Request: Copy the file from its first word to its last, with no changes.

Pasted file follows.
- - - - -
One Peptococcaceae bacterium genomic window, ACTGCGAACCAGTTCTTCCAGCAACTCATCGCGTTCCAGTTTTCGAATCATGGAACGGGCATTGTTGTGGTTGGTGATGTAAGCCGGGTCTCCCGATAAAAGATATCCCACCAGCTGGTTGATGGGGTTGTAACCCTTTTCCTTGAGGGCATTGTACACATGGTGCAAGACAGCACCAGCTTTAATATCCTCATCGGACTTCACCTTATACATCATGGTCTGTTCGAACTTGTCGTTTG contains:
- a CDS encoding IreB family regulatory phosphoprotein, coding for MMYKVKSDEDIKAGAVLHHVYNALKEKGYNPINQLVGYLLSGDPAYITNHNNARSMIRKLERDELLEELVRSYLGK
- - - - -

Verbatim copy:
One Peptococcaceae bacterium genomic window, ACTGCGAACCAGTTCTTCCAGCAACTCATCGCGTTCCAGTTTTCGAATCATGGAACGGGCATTGTTGTGGTTGGTGATGTAAGCCGGGTCTCCCGATAAAAGATATCCCACCAGCTGGTTGATGGGGTTGTAACCCTTTTCCTTGAGGGCATTGTACACATGGTGCAAGACAGCACCAGCTTTAATATCCTCATCGGACTTCACCTTATACATCATGGTCTGTTCGAACTTGTCGTTTG contains:
- a CDS encoding IreB family regulatory phosphoprotein, coding for MMYKVKSDEDIKAGAVLHHVYNALKEKGYNPINQLVGYLLSGDPAYITNHNNARSMIRKLERDELLEELVRSYLGK